OATES: [Hannah] is almost like a sleepwalker. I identify with her a good deal. I think of life as being very reflective even though I’m in the historical present, and perhaps it’s the same with you. I don’t remember being so retrospectively absorbed when I was younger, but it seems to be something that’s happening more now.

ATWOOD: When you’re younger you don’t have a lot of past to be retrospective about. Young people can imagine what it’s like to be older, but older people know what it’s like to be younger. 

OATES: But you feel that you’re the same person.

ATWOOD: Yes, and no. 

OATES: How old do you feel that you are?

ATWOOD: I don’t think in those terms. I think in terms of stages. I would say that we are at the retrospective stage.

OATES: I still feel I’m about 14 years old. I feel that I’ve always been at the margin of everything. When I walk into a library, I remember when I was a girl, seeing these shelves of books. Just like a wonderland or a treasure trove. But if I walk in a library now, I can find my own name there. It seems like some strange violation of the norm.

ATWOOD: Do you still think that?

OATES: Yeah, I do. And when I teach, which is quite often, I identify with my students. I don’t identify as the professor. I started college in 1960. At the height of irony. 

ATWOOD: Those were the days when you couldn’t wear trousers to college, Joyce. You had to wear a skirt.

OATES: Well, we were at Syracuse and it was cold with such horrible weather. We were allowed to wear slacks.

ATWOOD: Were you? I find that extremely advanced.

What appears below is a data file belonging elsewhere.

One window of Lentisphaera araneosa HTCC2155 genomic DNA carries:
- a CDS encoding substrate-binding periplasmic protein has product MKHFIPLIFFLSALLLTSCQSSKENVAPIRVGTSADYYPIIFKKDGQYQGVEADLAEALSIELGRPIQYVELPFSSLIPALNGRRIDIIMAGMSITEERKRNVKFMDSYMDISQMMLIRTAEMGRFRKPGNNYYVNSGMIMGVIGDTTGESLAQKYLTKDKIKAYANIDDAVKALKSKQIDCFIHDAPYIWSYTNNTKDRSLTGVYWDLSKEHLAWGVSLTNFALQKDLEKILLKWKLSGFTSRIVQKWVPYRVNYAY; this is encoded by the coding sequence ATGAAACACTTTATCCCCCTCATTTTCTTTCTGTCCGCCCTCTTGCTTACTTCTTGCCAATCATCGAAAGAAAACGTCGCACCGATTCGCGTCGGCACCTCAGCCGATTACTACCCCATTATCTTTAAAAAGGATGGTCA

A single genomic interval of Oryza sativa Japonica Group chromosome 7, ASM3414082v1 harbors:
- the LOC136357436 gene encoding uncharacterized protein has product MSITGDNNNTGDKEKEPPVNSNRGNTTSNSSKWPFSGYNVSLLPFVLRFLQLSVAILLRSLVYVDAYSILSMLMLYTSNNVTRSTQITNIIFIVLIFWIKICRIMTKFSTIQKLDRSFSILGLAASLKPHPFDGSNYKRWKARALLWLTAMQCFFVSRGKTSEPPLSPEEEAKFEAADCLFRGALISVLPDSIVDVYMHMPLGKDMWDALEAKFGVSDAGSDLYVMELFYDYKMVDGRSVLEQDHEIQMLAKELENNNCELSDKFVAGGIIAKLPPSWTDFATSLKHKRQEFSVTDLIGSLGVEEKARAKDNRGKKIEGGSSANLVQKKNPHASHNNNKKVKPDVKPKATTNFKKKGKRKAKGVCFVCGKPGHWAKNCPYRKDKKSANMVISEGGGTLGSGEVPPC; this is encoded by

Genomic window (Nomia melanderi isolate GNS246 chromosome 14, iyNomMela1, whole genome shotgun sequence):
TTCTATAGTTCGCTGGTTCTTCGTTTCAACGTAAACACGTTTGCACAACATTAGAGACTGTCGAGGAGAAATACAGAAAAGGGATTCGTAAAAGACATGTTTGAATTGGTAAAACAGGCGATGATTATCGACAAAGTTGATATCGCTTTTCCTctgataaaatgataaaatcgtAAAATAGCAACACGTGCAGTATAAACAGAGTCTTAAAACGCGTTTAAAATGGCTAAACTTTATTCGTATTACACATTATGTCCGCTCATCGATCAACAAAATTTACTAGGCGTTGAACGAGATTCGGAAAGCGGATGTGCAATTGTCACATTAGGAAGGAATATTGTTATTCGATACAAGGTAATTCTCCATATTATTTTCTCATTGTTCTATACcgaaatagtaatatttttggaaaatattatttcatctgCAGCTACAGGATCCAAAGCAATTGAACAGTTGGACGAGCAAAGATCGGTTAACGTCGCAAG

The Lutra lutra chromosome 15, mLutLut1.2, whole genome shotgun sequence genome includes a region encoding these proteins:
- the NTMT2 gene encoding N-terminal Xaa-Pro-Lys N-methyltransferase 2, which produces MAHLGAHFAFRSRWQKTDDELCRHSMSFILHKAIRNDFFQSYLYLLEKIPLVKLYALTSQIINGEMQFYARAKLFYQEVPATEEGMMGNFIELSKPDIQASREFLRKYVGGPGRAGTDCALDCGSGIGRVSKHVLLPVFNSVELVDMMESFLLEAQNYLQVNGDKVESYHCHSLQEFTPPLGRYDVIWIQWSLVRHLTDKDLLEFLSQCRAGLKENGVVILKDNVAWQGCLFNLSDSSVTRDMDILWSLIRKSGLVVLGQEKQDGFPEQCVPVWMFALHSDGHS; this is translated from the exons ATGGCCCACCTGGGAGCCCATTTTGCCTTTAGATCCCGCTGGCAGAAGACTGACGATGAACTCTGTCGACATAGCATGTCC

OATES: Did you ever get into Lamont [Library at Harvard University]?

ATWOOD: It was forbidden. It was a male undergraduate library and had all the modern poetry in it. You can get a book out of it, but you had to know what book you wanted and then get out. Instead I hung out in the Weidner stacks, in the Demonology and Witchcraft section.

OATES: Look what that did for you.

ATWOOD: I know! It was all very instructive. They had this little Canadian literature section that somebody must have collected for some years, and then died, because it stopped abruptly. 

OATES: You wrote a story called Hair Jewellery.

ATWOOD: I went to Salem for that. 

OATES: You don’t have that many stories set in the United States. Except maybe Handmaid’s Tale. But Hair Jewelry is so evocative of that place.

ATWOOD: At that time they weren’t making that much of it, but they have really gone whole hog into their witchy past. They now have emporiums.

OATES: Witches are certainly misunderstood, the whole idea. It’s the demonization of women. Men make up all these demonic forces and project them onto these poor women and they really just want to evict them, kill them, and take their property.

ATWOOD: These were Puritans.

OATES: I know, but look at the Puritans in this country today.

ATWOOD: Those are not real Puritans. If they allow themselves to be bribed then they’re not real Puritans.